Angie Ball on Compassion in Times of Difficulty

With gusty winds and rain blowing outside, so far this May has proved to be pretty unpredictable! Often May is one of the more benign months of the year in the Scottish Borders, where one can enjoy the arrival of fresh green leaves and spring flowers. Now, as I watch through the window, petals are flying off the trees and some of the flowers hang limp off their stems from the coldness of late frosts.

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Well, April and May have also been unpredictable for me personally, as well as for friends and family. Several close friends have been ill and one close friend recently died, so a deep sadness has been haunting me during this time. Especially, as this is also reflected in the   wider environment with the loss of so many lives in the devastating earthquake that happened in Nepal.

I was teaching with Carmen and Josep in the Spanish centre near Gerona when the news broke about the earthquake. So far away, and we had little access to the world news during the weekend. We only received snippits of what was happening. However, the awareness of the deep suffering and traumatic situation for the Nepalese people touched all of our hearts.

We were in the midst of the weekend 3 of the Compassion module at the time, stepping from self compassion into a wider view of compassion for all others. These teachings had such a resonance with us, as tutors, and the whole of the group of compassionate students. We realized how human suffering can really touch our hearts, which enables the depth of compassion to arise. One can see this in retrospect when hearing of how many people donated money and offered to help in so many ways. Through the depth of this compassionate heart, we can be moved to help alleviate suffering wherever possible.

While teaching and learning about the 4 Limitless Contemplations; that of Loving Kindness, Compassion, Equanimity and Joy, we spent time in the surrounding nature at the Gerona centre, savouring the fleeting moments of preciousness and joy within the simplest things in our environment. We offered these joyous experiences up to others less fortunate in that moment.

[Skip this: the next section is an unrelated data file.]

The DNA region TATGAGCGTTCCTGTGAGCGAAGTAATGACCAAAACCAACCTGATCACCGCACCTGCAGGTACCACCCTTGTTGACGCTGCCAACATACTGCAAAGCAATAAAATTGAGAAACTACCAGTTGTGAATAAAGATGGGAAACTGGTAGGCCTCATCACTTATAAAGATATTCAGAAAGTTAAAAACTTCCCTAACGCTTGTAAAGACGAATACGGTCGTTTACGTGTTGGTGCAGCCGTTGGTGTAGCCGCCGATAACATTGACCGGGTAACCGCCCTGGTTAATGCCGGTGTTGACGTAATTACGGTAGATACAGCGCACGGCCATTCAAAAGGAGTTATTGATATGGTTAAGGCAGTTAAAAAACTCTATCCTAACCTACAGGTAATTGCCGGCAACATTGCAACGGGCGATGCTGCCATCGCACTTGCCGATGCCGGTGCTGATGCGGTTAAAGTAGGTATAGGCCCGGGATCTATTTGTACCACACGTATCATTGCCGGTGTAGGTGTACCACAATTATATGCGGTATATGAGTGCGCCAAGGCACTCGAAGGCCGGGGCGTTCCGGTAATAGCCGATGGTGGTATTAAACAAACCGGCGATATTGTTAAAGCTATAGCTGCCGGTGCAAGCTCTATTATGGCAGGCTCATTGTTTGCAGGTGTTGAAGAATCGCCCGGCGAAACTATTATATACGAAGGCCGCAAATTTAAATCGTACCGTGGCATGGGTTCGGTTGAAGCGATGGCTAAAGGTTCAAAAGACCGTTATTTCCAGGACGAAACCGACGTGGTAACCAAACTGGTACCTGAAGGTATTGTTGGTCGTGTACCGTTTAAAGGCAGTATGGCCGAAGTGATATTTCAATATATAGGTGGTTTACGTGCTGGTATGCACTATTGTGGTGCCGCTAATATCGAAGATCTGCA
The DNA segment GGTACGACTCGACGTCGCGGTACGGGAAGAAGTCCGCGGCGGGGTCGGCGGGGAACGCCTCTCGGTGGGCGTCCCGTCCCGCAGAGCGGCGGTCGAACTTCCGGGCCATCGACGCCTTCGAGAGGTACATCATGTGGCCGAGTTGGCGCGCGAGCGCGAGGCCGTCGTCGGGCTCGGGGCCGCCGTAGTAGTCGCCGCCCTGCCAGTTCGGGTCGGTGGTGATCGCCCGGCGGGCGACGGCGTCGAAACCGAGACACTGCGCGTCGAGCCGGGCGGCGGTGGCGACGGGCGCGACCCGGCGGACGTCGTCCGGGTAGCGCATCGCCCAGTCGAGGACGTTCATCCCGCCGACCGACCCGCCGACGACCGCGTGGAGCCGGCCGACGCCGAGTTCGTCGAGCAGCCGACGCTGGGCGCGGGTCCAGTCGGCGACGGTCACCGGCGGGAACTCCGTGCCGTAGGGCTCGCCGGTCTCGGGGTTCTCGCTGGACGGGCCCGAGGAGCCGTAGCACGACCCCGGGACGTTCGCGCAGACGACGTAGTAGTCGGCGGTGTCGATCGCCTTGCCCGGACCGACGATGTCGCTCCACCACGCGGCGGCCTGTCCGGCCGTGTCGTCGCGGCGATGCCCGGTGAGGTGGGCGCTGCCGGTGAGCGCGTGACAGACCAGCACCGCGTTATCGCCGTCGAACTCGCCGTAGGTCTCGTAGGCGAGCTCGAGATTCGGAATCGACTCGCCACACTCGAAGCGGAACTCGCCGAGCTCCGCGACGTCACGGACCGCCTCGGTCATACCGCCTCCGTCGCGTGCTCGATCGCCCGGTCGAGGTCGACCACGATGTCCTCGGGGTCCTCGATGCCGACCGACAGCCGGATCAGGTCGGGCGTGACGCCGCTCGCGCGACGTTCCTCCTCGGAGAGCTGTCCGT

Our human existence is so fragile and changeable, and what all of these situations are showing me personally is the shaky ground on which we stand. All seems so solid and real, and yet in a moment, all changes! However, the benefit of this realisation is that we can really connect with the preciousness of each and every moment, and of all those people around that we meet on a day to day basis: friends, family, mindfulness colleagues, acquaintances, passing strangers. It has helped me to appreciate and to be more present in our interactions together, to pay attention, and to listen more attentively with a warmer open heart. On noting a passing judgement arising in the mind, there is a little more ability to remember our common humanity and the realisation that we are truly all dealing with the craziness of what it is to be a human being.

So, spring heralds new growth and fresh promise. Not only externally within the never ending cycle of life, but also the opportunity within one’s internal environment, the seed of a wider understanding and opening heart.

Angie Ball is a Lead Tutor for the Mindfulness Association. She teaches both one year Mindfulness and Compassion courses.

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Joanna McGregor
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Joanna McGregor

Thank you Angie, your message strikes home. I’ve been very driven recently and keep losing things, but when I look outside to my yellow corvette and potato on the balcony it cheers me up. Your message reminds me how little my difficulties are in comparison to others.